This article was originally published on ETFTrends.com.
After rallying into the close of last week, stock markets are were mixed to lower on Monday, as investors are still weighing the potential issues with reopening the economy prematurely, and the market is consolidating around key resistance levels.
Yet, there has been a growing faction of investors and analysts who see the rapid rise of the March lows as a potential v-bottom formation, where markets bounce right back to all-time highs.
There’s a widely held view that the stock rally illustrates predictions the COVID-19 pandemic will have a damaging but ephemeral effect on the economy, with growth exploding later in the year once the outbreak is curtailed, the country reopens, and workers return to their jobs, stemming the rampant unemployment numbers.
Now, however, one prominent Wall Street analyst is saying that investors are seeing the stock market’s sharp ascension from the March 23 lows incorrectly. Investors have the rally wrong, according to Tony Dwyer, chief market strategist at Canaccord Genuity, in a Monday note.
“In our view, it hasn’t spiked on the anticipation of a strong economic rebound, but has ramped based on the coronavirus impact and a probable abnormal economic recovery,” he wrote.
So what makes this rally unusual according to Dwyer?
It’s “abnormal” because the sectors that are typically in charge when the stock indexes bounce back from a recession-induced downturn just are not participating as they should. Instead, of strong moves coming from sectors like financials and cyclicals, which often match the ups and downs of the economy like industrials and consumer discretionary stocks, market moves are spearheaded largely by big tech stocks and pharmaceuticals.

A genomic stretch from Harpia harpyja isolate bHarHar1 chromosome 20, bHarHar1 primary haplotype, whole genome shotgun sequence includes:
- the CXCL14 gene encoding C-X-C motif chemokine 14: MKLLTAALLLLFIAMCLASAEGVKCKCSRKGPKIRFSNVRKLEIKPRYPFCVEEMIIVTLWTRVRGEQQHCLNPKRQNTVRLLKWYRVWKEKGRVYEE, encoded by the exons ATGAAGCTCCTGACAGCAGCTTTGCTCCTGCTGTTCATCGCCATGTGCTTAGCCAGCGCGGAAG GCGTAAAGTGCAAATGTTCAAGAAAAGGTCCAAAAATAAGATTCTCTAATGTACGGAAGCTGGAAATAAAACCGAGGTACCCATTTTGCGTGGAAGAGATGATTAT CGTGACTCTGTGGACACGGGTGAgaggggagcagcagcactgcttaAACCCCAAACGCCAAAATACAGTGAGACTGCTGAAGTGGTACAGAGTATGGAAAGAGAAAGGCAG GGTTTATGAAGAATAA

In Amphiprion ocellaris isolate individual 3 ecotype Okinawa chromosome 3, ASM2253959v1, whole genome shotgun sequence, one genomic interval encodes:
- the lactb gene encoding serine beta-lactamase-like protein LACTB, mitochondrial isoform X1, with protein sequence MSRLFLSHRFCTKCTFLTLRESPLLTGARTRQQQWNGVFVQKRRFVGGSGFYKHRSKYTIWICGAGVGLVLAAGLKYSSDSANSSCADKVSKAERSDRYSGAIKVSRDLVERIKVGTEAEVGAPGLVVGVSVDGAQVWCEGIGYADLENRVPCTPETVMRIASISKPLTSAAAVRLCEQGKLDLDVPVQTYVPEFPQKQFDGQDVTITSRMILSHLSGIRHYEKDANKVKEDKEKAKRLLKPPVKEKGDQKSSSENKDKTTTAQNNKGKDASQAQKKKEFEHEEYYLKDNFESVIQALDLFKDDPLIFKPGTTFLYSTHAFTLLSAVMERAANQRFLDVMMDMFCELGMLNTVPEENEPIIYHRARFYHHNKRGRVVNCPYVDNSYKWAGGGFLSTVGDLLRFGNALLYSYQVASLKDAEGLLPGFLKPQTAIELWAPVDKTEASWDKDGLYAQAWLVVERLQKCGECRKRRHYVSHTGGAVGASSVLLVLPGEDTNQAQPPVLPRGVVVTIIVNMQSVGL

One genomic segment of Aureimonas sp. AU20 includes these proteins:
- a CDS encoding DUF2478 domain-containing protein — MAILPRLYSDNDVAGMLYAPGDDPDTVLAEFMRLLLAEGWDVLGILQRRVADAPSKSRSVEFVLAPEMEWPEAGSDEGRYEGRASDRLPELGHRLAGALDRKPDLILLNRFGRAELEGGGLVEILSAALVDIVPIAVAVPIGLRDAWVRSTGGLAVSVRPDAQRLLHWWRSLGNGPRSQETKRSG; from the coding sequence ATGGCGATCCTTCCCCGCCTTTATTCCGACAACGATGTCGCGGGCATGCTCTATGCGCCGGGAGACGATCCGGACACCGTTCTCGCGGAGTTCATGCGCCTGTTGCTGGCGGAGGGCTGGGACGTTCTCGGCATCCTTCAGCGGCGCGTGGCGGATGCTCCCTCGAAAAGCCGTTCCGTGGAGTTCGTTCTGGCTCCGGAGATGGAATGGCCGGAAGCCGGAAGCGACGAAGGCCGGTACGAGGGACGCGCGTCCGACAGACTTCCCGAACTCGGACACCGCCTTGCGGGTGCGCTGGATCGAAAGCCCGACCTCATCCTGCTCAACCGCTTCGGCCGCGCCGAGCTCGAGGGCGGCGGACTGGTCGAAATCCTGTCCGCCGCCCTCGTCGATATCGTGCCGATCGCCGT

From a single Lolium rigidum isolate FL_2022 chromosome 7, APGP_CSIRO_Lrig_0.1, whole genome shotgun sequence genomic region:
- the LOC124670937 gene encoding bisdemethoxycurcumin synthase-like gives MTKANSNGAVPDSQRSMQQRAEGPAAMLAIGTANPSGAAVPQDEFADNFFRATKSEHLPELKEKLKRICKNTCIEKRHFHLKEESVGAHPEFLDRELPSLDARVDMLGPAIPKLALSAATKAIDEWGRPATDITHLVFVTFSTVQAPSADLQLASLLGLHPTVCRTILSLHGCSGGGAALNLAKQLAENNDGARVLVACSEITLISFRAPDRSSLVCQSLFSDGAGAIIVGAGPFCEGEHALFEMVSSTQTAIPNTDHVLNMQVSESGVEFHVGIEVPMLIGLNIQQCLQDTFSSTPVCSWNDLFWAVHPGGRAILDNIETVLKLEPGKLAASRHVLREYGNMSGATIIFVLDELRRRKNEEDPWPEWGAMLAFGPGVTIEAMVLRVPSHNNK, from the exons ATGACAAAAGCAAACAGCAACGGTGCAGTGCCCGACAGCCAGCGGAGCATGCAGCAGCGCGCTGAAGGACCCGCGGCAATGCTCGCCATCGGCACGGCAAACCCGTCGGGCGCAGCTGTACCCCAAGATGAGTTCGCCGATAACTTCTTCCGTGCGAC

This analysis is evident in the sharp rise in the Invesco QQQ Trust (QQQ), which tracks the Nasdaq Composite. As the coronavirus pandemic has wreaked havoc on the economy, the QQQ has led all other indices off the March lows.
What is interesting, however, is that most of these stocks in the QQQ have rallied strongly in market value in prior years as well, stocks like Apple and Google. They are regularly referred to as market leaders in their respective domains. Most of these companies have even benefited from the COVID-19 lockdown crisis, as consumers are quarantined at home and therefore more involved in tech from both an occupational and social standpoint.
However, Dwyer said he would characterize the market’s “extraordinary move” since the March 23 low and the Federal Reserve’s April 9 plan to insert an additional $2.3 trillion into the economy as “economically defensive,” driven by “those mega-cap growth stocks that benefit from a longer stay and work-from-home economy, or the health care sector involved with the COVID-19 response.”
In addition, the KBW Bank Sector Stock Index, tracked by the Invesco KBW Bank ETF (KBWB) and the S&P 500 industrial sector remain, tracked by the Industrial Select Sector SPDR Fund (XLI) are flat to declining since the Fed’s April 9 announcement, Dwyer explained. Further evidence that the rally has come amid expectations for a weak recovery is shown by a lack of improvement in the credit markets, Dwyer argued.
“At this point, if the market was anticipating a ‘V’ recovery, credit would be outpacing stocks, but the opposite is true thus far,” he said.
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